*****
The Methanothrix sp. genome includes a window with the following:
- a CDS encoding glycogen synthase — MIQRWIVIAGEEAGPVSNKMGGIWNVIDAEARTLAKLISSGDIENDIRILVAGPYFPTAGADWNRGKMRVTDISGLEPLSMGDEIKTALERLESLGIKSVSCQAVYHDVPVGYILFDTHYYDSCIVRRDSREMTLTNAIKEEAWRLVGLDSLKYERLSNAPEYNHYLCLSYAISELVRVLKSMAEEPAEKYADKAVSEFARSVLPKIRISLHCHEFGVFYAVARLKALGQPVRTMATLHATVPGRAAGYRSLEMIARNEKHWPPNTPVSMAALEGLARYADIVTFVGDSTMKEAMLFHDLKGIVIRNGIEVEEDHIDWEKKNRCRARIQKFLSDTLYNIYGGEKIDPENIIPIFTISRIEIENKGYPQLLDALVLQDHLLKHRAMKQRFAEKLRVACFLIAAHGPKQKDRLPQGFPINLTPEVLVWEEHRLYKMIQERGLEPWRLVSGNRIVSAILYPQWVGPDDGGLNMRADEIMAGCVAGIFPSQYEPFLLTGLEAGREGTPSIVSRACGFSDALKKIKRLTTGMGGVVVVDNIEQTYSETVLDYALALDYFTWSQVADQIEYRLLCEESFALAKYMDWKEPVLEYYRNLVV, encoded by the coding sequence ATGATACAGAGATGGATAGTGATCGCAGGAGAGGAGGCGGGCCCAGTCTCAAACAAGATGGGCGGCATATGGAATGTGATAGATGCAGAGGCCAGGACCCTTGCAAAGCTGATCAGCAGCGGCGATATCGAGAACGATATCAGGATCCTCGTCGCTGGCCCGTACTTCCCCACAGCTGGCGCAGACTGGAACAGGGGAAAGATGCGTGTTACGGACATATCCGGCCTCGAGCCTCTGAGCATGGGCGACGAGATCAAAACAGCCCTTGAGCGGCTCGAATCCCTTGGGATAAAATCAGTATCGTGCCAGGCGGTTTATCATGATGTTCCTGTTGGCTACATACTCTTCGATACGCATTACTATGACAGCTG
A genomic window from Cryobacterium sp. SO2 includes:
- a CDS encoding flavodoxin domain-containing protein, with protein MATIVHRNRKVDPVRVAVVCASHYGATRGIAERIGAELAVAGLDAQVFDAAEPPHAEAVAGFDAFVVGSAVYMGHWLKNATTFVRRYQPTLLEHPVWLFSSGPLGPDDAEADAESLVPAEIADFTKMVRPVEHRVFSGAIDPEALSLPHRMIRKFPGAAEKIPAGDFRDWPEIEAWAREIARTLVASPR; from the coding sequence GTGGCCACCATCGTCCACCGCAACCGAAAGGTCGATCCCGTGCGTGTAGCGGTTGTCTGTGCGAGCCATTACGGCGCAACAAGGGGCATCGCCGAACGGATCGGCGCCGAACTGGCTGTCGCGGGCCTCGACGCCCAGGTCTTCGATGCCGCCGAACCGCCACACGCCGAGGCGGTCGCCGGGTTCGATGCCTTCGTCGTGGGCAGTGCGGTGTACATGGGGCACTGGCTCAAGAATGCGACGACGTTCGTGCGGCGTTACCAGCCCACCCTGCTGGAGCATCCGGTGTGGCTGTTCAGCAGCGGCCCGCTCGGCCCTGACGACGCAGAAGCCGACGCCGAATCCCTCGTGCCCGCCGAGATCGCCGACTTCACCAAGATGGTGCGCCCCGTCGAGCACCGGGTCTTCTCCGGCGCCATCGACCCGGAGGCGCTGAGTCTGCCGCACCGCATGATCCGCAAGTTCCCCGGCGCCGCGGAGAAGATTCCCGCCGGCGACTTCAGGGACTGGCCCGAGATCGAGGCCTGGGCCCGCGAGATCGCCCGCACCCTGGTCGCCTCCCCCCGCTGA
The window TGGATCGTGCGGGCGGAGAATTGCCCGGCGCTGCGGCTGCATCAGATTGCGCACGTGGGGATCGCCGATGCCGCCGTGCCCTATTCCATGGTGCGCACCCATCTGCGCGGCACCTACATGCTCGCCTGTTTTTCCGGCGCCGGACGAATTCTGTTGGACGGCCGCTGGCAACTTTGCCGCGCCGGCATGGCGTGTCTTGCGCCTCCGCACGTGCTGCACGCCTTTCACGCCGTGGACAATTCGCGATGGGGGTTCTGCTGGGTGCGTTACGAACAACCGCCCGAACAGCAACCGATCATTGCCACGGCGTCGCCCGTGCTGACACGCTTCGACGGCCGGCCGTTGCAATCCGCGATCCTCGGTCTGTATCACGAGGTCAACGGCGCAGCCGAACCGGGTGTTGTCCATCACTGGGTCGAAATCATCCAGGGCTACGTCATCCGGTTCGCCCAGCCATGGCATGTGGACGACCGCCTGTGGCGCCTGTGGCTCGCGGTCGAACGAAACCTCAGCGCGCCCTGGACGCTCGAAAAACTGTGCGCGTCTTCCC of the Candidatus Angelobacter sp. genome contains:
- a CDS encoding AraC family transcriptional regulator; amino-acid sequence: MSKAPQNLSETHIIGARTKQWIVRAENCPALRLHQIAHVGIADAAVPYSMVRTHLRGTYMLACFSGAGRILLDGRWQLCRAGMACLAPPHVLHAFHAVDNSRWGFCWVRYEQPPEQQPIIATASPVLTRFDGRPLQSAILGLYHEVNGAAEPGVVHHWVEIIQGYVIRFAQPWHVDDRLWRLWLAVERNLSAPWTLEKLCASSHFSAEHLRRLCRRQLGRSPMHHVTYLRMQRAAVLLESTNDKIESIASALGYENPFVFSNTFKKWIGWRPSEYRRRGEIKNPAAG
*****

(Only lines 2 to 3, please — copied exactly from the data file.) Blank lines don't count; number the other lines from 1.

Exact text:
- a CDS encoding glycogen synthase — MIQRWIVIAGEEAGPVSNKMGGIWNVIDAEARTLAKLISSGDIENDIRILVAGPYFPTAGADWNRGKMRVTDISGLEPLSMGDEIKTALERLESLGIKSVSCQAVYHDVPVGYILFDTHYYDSCIVRRDSREMTLTNAIKEEAWRLVGLDSLKYERLSNAPEYNHYLCLSYAISELVRVLKSMAEEPAEKYADKAVSEFARSVLPKIRISLHCHEFGVFYAVARLKALGQPVRTMATLHATVPGRAAGYRSLEMIARNEKHWPPNTPVSMAALEGLARYADIVTFVGDSTMKEAMLFHDLKGIVIRNGIEVEEDHIDWEKKNRCRARIQKFLSDTLYNIYGGEKIDPENIIPIFTISRIEIENKGYPQLLDALVLQDHLLKHRAMKQRFAEKLRVACFLIAAHGPKQKDRLPQGFPINLTPEVLVWEEHRLYKMIQERGLEPWRLVSGNRIVSAILYPQWVGPDDGGLNMRADEIMAGCVAGIFPSQYEPFLLTGLEAGREGTPSIVSRACGFSDALKKIKRLTTGMGGVVVVDNIEQTYSETVLDYALALDYFTWSQVADQIEYRLLCEESFALAKYMDWKEPVLEYYRNLVV, encoded by the coding sequence ATGATACAGAGATGGATAGTGATCGCAGGAGAGGAGGCGGGCCCAGTCTCAAACAAGATGGGCGGCATATGGAATGTGATAGATGCAGAGGCCAGGACCCTTGCAAAGCTGATCAGCAGCGGCGATATCGAGAACGATATCAGGATCCTCGTCGCTGGCCCGTACTTCCCCACAGCTGGCGCAGACTGGAACAGGGGAAAGATGCGTGTTACGGACATATCCGGCCTCGAGCCTCTGAGCATGGGCGACGAGATCAAAACAGCCCTTGAGCGGCTCGAATCCCTTGGGATAAAATCAGTATCGTGCCAGGCGGTTTATCATGATGTTCCTGTTGGCTACATACTCTTCGATACGCATTACTATGACAGCTG
A genomic window from Cryobacterium sp. SO2 includes: